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6 Feb, 2024 13:46

Houthis target UK-owned ship in Red Sea - AP

A vessel traveling through the area was reportedly attacked by a suspected rebel drone, which caused “slight damage” to the vessel
Houthis target UK-owned ship in Red Sea - AP

A British-owned vessel has been attacked by a suspected Houthi drone off the coast of Yemen in the southern region of the Red Sea, the Associated Press reported on Tuesday, citing the UK’s Maritime Trade Operations (UKMTO) service and a private security firm.

The incident comes amid a continued Houthi militant drone and missile campaign against Western transport and military ships in the Red Sea following the outbreak of the war in Gaza. The militant group has said that it will continue to target vessels belonging to any nations that are “in any way connected” with Israel until the blockade of the Palestinian enclave is lifted.

According to the UKMTO, Tuesday’s attack took place west of the Yemeni port of Hodeidah. The service reported that the master of the ship was “aware of a small craft on his Port side” and claimed that a projectile was fired at his vessel, which passed over the deck, causing “slight damage to the bridge windows.”

A source at the British maritime security firm Ambrey told AP that the ship has been identified as a Barbados-flagged, UK-owned cargo ship, noting that both the crew and the vessel were safe.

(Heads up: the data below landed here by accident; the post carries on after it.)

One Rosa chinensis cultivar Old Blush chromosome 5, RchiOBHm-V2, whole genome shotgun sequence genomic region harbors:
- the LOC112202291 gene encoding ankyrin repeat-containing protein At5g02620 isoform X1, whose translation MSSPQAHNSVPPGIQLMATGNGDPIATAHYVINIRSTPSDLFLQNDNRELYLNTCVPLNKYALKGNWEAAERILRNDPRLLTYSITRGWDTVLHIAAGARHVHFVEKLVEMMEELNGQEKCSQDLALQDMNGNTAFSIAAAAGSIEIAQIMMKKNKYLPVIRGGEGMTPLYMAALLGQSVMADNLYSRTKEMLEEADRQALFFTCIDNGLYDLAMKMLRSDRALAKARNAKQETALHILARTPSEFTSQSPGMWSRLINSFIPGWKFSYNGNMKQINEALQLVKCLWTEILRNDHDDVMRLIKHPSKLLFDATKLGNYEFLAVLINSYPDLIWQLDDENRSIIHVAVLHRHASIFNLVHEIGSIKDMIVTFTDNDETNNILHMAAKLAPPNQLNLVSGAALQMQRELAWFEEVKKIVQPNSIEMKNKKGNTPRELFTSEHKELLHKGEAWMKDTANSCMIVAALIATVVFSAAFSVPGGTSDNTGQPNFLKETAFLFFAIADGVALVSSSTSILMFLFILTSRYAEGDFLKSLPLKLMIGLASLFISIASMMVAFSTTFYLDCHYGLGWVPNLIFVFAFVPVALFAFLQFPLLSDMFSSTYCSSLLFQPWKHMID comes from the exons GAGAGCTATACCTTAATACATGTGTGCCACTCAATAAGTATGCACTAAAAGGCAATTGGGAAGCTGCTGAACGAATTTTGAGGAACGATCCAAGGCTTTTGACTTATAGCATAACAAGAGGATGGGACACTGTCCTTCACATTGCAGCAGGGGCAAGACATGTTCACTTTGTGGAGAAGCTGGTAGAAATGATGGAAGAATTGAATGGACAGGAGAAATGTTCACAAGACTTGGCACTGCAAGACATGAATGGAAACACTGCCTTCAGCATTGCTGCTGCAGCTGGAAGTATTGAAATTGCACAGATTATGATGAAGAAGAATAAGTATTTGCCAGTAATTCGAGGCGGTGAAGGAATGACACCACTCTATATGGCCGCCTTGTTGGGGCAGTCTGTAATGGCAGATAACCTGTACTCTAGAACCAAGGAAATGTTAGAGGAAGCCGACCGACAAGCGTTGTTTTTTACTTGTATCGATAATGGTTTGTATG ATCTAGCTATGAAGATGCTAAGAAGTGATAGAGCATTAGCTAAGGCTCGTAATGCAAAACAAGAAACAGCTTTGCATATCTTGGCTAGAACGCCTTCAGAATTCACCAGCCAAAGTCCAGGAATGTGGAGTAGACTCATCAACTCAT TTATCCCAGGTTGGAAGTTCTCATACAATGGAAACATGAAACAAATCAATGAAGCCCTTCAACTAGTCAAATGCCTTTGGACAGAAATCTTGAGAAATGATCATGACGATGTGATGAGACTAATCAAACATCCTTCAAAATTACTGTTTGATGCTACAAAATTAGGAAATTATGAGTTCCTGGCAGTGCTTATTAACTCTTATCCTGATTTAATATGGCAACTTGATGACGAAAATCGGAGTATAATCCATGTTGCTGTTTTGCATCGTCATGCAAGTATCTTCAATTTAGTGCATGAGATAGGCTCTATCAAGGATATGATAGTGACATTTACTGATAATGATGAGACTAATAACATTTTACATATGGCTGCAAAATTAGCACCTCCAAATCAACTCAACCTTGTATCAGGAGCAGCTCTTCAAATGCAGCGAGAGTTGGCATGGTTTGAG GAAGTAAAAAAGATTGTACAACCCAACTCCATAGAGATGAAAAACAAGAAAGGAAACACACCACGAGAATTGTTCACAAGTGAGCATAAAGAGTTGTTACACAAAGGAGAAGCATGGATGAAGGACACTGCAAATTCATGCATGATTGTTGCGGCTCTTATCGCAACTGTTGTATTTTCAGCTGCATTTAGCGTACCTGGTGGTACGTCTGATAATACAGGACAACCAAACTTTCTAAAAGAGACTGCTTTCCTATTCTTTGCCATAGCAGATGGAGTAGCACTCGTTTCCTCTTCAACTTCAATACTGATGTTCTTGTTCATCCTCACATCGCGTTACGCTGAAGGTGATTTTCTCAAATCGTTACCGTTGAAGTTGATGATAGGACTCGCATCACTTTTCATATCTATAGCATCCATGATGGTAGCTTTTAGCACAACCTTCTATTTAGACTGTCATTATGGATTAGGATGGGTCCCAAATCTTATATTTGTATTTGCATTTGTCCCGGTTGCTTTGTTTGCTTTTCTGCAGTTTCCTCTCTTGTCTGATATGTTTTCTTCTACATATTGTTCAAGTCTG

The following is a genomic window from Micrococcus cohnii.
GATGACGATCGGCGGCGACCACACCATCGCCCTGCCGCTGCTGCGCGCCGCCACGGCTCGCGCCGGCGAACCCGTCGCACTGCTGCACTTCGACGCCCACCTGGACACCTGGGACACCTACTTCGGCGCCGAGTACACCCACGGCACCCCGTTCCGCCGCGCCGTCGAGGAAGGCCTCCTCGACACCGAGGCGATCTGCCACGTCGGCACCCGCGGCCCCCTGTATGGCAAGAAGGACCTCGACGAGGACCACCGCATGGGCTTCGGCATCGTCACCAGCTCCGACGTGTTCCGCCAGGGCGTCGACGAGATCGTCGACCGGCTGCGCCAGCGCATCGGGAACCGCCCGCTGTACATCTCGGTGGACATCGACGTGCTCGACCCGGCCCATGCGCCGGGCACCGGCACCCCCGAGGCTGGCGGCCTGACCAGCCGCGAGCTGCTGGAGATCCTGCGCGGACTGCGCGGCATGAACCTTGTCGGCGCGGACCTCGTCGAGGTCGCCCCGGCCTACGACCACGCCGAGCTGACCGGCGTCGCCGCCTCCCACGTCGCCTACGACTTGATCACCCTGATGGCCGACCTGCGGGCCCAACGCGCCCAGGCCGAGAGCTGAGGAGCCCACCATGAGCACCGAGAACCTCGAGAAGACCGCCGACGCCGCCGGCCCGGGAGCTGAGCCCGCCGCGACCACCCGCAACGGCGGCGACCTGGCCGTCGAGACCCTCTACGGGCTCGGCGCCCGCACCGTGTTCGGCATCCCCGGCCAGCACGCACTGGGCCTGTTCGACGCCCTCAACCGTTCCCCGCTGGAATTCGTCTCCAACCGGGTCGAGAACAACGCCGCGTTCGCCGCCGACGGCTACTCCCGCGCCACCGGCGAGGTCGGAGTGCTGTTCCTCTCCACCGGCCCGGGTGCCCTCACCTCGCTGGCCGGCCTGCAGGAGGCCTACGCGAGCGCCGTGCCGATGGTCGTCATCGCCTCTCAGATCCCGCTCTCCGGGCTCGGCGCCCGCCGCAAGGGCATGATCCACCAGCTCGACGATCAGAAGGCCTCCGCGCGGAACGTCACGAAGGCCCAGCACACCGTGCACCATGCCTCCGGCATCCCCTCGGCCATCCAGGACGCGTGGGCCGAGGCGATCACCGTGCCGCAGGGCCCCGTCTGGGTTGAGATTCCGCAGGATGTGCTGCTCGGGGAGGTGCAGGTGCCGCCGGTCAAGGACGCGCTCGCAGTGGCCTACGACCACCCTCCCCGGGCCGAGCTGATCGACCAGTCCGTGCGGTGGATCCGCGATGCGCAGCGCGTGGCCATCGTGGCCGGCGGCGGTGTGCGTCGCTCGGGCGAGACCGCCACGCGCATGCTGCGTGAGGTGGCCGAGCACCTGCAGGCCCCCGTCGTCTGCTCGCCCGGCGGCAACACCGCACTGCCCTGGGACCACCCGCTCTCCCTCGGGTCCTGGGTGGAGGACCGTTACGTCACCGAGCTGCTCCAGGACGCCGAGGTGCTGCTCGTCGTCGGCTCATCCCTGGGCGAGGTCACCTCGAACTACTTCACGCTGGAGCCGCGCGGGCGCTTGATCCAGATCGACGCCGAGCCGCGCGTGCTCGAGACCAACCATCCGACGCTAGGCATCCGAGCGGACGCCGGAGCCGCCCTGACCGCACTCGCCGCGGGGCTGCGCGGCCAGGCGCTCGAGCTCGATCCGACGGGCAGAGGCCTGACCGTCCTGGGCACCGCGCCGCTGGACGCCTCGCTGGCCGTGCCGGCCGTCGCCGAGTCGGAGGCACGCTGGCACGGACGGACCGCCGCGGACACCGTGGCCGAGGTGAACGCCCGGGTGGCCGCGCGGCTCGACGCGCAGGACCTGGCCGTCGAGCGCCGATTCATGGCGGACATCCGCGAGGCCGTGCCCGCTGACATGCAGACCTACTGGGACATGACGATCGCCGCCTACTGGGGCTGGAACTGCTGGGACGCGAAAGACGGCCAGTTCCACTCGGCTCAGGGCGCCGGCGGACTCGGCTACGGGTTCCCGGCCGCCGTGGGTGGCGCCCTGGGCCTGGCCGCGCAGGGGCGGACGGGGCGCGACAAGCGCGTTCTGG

Soon after the attack, a spokesman for the Houthi group, Brig. General Yahya Saree, released a statement claiming that the militants have attacked two separate vessels in the Red Sea, an American ship and a British ship called the Morning Tide.

The British firm Furadino Shipping, which owns the Morning Tide, has told AP that their ship was indeed attacked but noted that no one was hurt in the incident and that the vessel was continuing onward to Singapore.

On Saturday, US Central Command reported that its forces, working in conjunction with the UK Navy, had carried out a series of combined air- and sea-launched strikes on as many as 36 Houthi targets at 13 locations across Yemen. The operation was said to have been intended to “degrade Houthi capabilities used to continue their reckless and unlawful attacks on US and UK ships as well as international commercial shipping.”

In response, the Houthis vowed to “meet escalation with escalation.” Mohammed al-Bukhaiti, a spokesman for the militant group, wrote in a post on X that Houthi “military operations against the Zionist entity will continue until the aggression against Gaza stops, no matter what sacrifices it costs us.”

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